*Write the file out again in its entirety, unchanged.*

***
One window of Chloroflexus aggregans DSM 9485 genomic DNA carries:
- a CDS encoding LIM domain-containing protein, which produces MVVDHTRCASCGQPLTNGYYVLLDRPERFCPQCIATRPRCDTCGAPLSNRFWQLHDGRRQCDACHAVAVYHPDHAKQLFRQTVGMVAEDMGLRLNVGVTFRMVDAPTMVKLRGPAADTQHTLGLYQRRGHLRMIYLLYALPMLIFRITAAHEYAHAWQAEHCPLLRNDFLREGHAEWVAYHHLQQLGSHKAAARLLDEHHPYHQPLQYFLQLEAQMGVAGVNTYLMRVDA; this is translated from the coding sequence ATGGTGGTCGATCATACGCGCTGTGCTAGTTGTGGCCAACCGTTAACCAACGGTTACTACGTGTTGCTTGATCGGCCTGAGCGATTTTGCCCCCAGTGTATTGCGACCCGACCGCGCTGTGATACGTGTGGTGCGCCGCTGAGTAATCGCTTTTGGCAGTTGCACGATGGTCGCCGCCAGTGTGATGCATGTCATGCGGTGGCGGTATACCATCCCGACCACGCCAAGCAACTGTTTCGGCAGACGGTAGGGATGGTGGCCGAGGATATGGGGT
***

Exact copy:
One window of Chloroflexus aggregans DSM 9485 genomic DNA carries:
- a CDS encoding LIM domain-containing protein, which produces MVVDHTRCASCGQPLTNGYYVLLDRPERFCPQCIATRPRCDTCGAPLSNRFWQLHDGRRQCDACHAVAVYHPDHAKQLFRQTVGMVAEDMGLRLNVGVTFRMVDAPTMVKLRGPAADTQHTLGLYQRRGHLRMIYLLYALPMLIFRITAAHEYAHAWQAEHCPLLRNDFLREGHAEWVAYHHLQQLGSHKAAARLLDEHHPYHQPLQYFLQLEAQMGVAGVNTYLMRVDA; this is translated from the coding sequence ATGGTGGTCGATCATACGCGCTGTGCTAGTTGTGGCCAACCGTTAACCAACGGTTACTACGTGTTGCTTGATCGGCCTGAGCGATTTTGCCCCCAGTGTATTGCGACCCGACCGCGCTGTGATACGTGTGGTGCGCCGCTGAGTAATCGCTTTTGGCAGTTGCACGATGGTCGCCGCCAGTGTGATGCATGTCATGCGGTGGCGGTATACCATCCCGACCACGCCAAGCAACTGTTTCGGCAGACGGTAGGGATGGTGGCCGAGGATATGGGGT